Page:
US Presidential: The Electoral College, or when the winner does not...

US Presidential: The Electoral College, or when the winner does not...
US Presidential: The Electoral College, or when the winner does not...

Wednesday, October 28, 2020 at 2:11 PM

Washington – With just one week before the presidential poll, and with more than 67 million Americans already voting for their favorite candidate, the specter of the electoral college returns to hover over Uncle Sam’s country, casting doubt on the legitimacy of this bicentennial institution which sometimes transcends popular suffrage and sends a loser to the White House.

Indeed, in each state, American citizens vote for large voters, whose identity they do not know in the majority of cases, and not for one of the two presidential candidates, explains Thomas Neale, specialist of the American national government. within the research department of the Library of Congress.

Each state has as many voters as elected to the House of Representatives and the Senate, plus three who represent the federal capital, Washington DC, for a total of 538 voters, Neale said during an organized briefing by the Foreign Press Center in Washington. He noted that these large voters constitute the electoral college, which appoints the President of the United States.

The more the state is populated, the more it enjoys a significant number of electors. Thus, California benefits from 55 voters, Texas from 38, Florida and New York State from 29, and Pennsylvania from 20, he noted, recalling that it is possible for a candidate to winning the electoral college without being the winner of the popular vote.

This incidence has, in fact, occurred five times in American history, in 1824, 1876, 1888, 2000 and more recently in 2016, when Donald gleaned 304 electoral votes while his opponent Hillary Clinton won nearly three million additional votes in direct national suffrage.

Despite the wave of indignation generated by this kind of result, nothing in the Constitution obliges the major voters to vote for one candidate or another, specified the expert, stressing nevertheless that, so far, almost all the big voters respected the results of the popular vote in their state.

It was during the Constitutional Convention of 1787 that it was decided that the presidential election will be by indirect universal suffrage in a round, and this, in order to preserve the separation of power, recalled Mr. Neale, making note that the rejection of this widely controversial election system is complicated, despite the number of amendments that have been submitted to Congress calling for the removal of the Electoral College, “because it is very difficult to change the Constitution”.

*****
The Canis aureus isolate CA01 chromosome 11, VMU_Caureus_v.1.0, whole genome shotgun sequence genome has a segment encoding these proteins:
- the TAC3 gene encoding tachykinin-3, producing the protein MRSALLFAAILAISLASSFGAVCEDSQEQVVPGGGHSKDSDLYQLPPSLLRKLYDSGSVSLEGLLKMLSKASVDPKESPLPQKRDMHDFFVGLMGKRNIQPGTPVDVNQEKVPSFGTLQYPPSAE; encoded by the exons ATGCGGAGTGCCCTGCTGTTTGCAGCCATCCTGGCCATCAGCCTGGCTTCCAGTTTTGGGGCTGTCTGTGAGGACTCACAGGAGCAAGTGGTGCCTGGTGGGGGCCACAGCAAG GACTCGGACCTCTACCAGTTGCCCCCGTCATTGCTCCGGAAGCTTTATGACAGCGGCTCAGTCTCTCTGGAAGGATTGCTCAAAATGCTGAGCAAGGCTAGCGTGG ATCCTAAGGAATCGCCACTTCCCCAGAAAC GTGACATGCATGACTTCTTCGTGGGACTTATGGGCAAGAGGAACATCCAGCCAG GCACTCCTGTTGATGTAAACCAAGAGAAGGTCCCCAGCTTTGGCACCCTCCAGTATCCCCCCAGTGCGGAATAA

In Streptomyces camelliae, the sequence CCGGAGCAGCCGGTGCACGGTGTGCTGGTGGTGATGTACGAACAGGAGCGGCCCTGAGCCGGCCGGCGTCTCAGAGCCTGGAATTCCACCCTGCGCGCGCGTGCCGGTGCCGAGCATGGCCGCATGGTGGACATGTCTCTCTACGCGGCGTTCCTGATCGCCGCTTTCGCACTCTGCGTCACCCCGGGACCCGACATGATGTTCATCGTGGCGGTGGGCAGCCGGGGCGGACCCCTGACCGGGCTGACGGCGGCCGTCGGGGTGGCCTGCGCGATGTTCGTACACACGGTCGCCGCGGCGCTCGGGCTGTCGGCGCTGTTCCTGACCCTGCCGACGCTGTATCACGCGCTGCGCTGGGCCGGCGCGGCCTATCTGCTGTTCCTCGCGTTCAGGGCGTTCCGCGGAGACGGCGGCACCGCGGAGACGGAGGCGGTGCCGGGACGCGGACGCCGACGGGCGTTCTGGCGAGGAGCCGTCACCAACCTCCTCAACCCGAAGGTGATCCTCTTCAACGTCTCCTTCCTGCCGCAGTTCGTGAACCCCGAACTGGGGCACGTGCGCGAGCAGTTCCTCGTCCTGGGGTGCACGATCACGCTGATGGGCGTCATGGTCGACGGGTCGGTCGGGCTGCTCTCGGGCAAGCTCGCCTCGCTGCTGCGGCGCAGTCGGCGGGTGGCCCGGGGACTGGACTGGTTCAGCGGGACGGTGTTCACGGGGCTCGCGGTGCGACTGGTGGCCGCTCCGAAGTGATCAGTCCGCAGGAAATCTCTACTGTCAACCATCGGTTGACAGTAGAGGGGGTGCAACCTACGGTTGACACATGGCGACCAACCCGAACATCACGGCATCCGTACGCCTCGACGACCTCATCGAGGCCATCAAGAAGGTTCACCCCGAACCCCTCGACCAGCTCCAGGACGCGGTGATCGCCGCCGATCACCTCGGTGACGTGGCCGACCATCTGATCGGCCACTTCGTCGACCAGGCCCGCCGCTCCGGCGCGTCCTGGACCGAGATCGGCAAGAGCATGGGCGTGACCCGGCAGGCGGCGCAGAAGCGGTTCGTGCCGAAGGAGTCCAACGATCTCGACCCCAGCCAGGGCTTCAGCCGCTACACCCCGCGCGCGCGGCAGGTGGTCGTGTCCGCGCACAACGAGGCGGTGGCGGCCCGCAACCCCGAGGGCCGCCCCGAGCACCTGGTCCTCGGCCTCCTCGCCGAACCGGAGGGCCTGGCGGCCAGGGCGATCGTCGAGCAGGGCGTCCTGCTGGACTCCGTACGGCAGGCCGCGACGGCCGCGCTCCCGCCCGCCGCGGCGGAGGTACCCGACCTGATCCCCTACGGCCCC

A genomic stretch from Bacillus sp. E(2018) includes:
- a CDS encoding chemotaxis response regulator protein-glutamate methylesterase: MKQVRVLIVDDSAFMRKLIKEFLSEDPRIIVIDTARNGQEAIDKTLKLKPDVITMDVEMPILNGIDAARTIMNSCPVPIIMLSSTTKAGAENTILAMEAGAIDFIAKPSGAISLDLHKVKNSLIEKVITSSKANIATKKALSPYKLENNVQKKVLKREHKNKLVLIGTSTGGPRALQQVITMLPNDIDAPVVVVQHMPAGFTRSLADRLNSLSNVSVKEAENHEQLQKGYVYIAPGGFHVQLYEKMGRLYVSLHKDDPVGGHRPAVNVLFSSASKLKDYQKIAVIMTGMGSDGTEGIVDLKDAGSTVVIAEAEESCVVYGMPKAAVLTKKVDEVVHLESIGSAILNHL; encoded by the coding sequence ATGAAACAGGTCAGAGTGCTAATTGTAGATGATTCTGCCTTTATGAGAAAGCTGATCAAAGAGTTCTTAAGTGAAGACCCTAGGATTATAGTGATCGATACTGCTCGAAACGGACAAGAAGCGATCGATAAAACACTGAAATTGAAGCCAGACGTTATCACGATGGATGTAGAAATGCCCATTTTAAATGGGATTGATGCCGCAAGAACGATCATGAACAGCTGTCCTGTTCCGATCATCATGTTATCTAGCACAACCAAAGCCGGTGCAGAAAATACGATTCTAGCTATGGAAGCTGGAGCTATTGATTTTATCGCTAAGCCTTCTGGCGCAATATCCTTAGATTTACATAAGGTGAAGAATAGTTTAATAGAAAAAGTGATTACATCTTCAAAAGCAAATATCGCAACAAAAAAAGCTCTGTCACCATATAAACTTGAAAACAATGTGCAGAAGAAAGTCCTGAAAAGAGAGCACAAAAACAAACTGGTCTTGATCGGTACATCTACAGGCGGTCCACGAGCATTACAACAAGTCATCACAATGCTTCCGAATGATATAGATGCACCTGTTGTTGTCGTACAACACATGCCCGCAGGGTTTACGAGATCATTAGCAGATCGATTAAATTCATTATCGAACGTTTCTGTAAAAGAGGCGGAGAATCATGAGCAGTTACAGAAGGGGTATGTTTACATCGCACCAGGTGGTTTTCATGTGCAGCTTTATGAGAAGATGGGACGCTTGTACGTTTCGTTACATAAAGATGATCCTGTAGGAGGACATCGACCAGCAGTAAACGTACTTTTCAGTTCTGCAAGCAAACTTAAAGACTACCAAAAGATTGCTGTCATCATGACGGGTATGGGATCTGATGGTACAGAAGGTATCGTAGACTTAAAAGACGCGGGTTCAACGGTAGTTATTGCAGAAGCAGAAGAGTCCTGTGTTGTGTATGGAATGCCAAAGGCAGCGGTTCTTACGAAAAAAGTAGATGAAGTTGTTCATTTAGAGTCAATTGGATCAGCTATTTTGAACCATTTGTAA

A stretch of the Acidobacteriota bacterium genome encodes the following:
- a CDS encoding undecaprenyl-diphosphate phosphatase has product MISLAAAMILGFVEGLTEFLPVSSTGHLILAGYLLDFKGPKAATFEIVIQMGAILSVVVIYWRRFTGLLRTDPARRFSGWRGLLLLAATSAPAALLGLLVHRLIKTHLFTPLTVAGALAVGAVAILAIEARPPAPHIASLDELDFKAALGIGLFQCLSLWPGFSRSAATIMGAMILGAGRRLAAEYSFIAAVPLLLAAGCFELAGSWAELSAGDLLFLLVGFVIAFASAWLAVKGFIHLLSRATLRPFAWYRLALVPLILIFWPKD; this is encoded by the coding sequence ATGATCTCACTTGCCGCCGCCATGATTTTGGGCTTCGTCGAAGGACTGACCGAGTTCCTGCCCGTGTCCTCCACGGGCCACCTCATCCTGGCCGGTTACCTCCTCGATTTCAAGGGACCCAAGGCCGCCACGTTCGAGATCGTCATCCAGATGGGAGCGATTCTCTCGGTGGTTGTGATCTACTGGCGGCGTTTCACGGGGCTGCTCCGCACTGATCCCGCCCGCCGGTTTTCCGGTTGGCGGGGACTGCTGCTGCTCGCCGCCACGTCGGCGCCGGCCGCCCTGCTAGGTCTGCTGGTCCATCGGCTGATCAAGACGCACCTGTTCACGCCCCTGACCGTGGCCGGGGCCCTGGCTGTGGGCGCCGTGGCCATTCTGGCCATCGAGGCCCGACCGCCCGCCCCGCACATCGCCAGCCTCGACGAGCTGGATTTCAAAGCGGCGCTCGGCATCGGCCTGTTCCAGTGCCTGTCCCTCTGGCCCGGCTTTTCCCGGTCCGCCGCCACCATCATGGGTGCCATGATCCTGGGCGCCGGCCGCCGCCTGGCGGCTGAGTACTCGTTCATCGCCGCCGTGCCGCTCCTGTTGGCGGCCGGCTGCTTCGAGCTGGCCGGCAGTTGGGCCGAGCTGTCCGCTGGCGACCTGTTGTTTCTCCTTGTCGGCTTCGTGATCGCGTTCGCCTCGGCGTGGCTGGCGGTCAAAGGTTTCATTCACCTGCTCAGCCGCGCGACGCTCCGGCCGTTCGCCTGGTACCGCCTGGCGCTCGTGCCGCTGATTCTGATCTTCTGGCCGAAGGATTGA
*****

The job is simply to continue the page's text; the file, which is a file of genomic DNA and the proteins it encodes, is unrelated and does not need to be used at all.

Traditionally, grand voters meet on the first Monday after the second Wednesday in December to elect the president and vice-president. For this 2020 election, the electoral college will choose for the Americans their next president on December 14, and it may not be the one with the most popular votes on November 3.

Faced with this state of affairs, the elections are often played out in a limited number of so-called “Swing States”, that is to say which regularly change sides from one election to another, sometimes voting for them. Democrats, sometimes for Republicans.

In 2016, Trump’s surprise victories in Michigan, Wisconsin and Pennsylvania, with narrow margins, had allowed him to seal the race for the White House.

To run for a second term, Trump must win at least two of these three states, a task far from easy according to numerous recent polls which give his Democratic opponent Joe Biden a considerable lead.

In recent days, Trump has multiplied the rallies in Pennsylvania which he hopes to delight the 20 major voters to allow him to approach the fateful threshold of 270 voters to win the presidential election.

Biden, for his part, wants to create a surprise by attacking Florida, where he is neck and neck with Trump, or even North Carolina. A victory for the Democratic candidate in one of these two states would be synonymous with a coup de grace for his Republican rival.

According to many observers, the results of the presidential election should not be known until several days, or even weeks after November 3. But in the event that one of the two candidates is declared the winner quickly in the few pivotal states deciding the election, it will be possible to guess the identity of the next tenant of the White House.

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